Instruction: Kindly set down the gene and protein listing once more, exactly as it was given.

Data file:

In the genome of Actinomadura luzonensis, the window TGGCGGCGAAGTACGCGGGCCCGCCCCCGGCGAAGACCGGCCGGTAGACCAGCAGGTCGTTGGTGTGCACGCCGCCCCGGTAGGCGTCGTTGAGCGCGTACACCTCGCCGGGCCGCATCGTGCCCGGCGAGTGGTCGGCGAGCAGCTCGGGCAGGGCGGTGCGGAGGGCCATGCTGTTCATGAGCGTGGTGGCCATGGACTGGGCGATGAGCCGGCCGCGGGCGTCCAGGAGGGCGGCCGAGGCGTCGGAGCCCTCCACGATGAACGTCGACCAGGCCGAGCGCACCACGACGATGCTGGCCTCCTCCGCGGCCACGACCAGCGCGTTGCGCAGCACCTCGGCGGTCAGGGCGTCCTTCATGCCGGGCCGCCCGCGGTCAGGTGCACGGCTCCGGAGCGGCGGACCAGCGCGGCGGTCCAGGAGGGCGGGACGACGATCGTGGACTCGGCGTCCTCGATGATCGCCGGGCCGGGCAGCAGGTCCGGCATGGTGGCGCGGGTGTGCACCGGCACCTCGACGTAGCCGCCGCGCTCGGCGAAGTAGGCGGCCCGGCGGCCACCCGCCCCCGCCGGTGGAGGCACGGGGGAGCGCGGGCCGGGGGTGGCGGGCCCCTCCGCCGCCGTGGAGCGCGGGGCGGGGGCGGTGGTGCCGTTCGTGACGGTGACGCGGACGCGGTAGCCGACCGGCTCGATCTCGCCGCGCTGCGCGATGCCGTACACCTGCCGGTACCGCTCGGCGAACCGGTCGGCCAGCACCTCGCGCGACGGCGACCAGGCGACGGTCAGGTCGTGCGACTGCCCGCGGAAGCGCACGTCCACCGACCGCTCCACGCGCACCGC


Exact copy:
In the genome of Actinomadura luzonensis, the window TGGCGGCGAAGTACGCGGGCCCGCCCCCGGCGAAGACCGGCCGGTAGACCAGCAGGTCGTTGGTGTGCACGCCGCCCCGGTAGGCGTCGTTGAGCGCGTACACCTCGCCGGGCCGCATCGTGCCCGGCGAGTGGTCGGCGAGCAGCTCGGGCAGGGCGGTGCGGAGGGCCATGCTGTTCATGAGCGTGGTGGCCATGGACTGGGCGATGAGCCGGCCGCGGGCGTCCAGGAGGGCGGCCGAGGCGTCGGAGCCCTCCACGATGAACGTCGACCAGGCCGAGCGCACCACGACGATGCTGGCCTCCTCCGCGGCCACGACCAGCGCGTTGCGCAGCACCTCGGCGGTCAGGGCGTCCTTCATGCCGGGCCGCCCGCGGTCAGGTGCACGGCTCCGGAGCGGCGGACCAGCGCGGCGGTCCAGGAGGGCGGGACGACGATCGTGGACTCGGCGTCCTCGATGATCGCCGGGCCGGGCAGCAGGTCCGGCATGGTGGCGCGGGTGTGCACCGGCACCTCGACGTAGCCGCCGCGCTCGGCGAAGTAGGCGGCCCGGCGGCCACCCGCCCCCGCCGGTGGAGGCACGGGGGAGCGCGGGCCGGGGGTGGCGGGCCCCTCCGCCGCCGTGGAGCGCGGGGCGGGGGCGGTGGTGCCGTTCGTGACGGTGACGCGGACGCGGTAGCCGACCGGCTCGATCTCGCCGCGCTGCGCGATGCCGTACACCTGCCGGTACCGCTCGGCGAACCGGTCGGCCAGCACCTCGCGCGACGGCGACCAGGCGACGGTCAGGTCGTGCGACTGCCCGCGGAAGCGCACGTCCACCGACCGCTCCACGCGCACCGC